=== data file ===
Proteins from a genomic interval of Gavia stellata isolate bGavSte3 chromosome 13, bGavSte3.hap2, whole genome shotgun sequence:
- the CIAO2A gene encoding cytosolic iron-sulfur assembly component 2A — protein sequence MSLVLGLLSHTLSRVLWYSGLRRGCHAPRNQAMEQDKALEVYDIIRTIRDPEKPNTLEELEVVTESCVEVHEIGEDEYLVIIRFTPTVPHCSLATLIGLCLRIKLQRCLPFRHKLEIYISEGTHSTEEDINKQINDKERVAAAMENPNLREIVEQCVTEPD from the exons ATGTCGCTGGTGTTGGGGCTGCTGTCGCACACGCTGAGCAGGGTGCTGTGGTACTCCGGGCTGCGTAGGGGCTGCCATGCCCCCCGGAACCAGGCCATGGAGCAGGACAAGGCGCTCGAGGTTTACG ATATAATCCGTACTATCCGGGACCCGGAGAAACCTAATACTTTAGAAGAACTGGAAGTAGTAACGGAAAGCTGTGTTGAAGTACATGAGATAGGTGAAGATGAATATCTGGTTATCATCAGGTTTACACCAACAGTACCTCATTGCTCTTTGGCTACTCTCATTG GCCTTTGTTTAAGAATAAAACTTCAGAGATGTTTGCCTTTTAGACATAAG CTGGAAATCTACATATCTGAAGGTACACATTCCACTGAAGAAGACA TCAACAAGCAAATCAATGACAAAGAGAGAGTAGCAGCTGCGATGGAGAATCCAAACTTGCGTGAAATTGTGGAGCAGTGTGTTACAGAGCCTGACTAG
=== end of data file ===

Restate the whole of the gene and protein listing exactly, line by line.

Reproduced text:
Proteins from a genomic interval of Gavia stellata isolate bGavSte3 chromosome 13, bGavSte3.hap2, whole genome shotgun sequence:
- the CIAO2A gene encoding cytosolic iron-sulfur assembly component 2A — protein sequence MSLVLGLLSHTLSRVLWYSGLRRGCHAPRNQAMEQDKALEVYDIIRTIRDPEKPNTLEELEVVTESCVEVHEIGEDEYLVIIRFTPTVPHCSLATLIGLCLRIKLQRCLPFRHKLEIYISEGTHSTEEDINKQINDKERVAAAMENPNLREIVEQCVTEPD from the exons ATGTCGCTGGTGTTGGGGCTGCTGTCGCACACGCTGAGCAGGGTGCTGTGGTACTCCGGGCTGCGTAGGGGCTGCCATGCCCCCCGGAACCAGGCCATGGAGCAGGACAAGGCGCTCGAGGTTTACG ATATAATCCGTACTATCCGGGACCCGGAGAAACCTAATACTTTAGAAGAACTGGAAGTAGTAACGGAAAGCTGTGTTGAAGTACATGAGATAGGTGAAGATGAATATCTGGTTATCATCAGGTTTACACCAACAGTACCTCATTGCTCTTTGGCTACTCTCATTG GCCTTTGTTTAAGAATAAAACTTCAGAGATGTTTGCCTTTTAGACATAAG CTGGAAATCTACATATCTGAAGGTACACATTCCACTGAAGAAGACA TCAACAAGCAAATCAATGACAAAGAGAGAGTAGCAGCTGCGATGGAGAATCCAAACTTGCGTGAAATTGTGGAGCAGTGTGTTACAGAGCCTGACTAG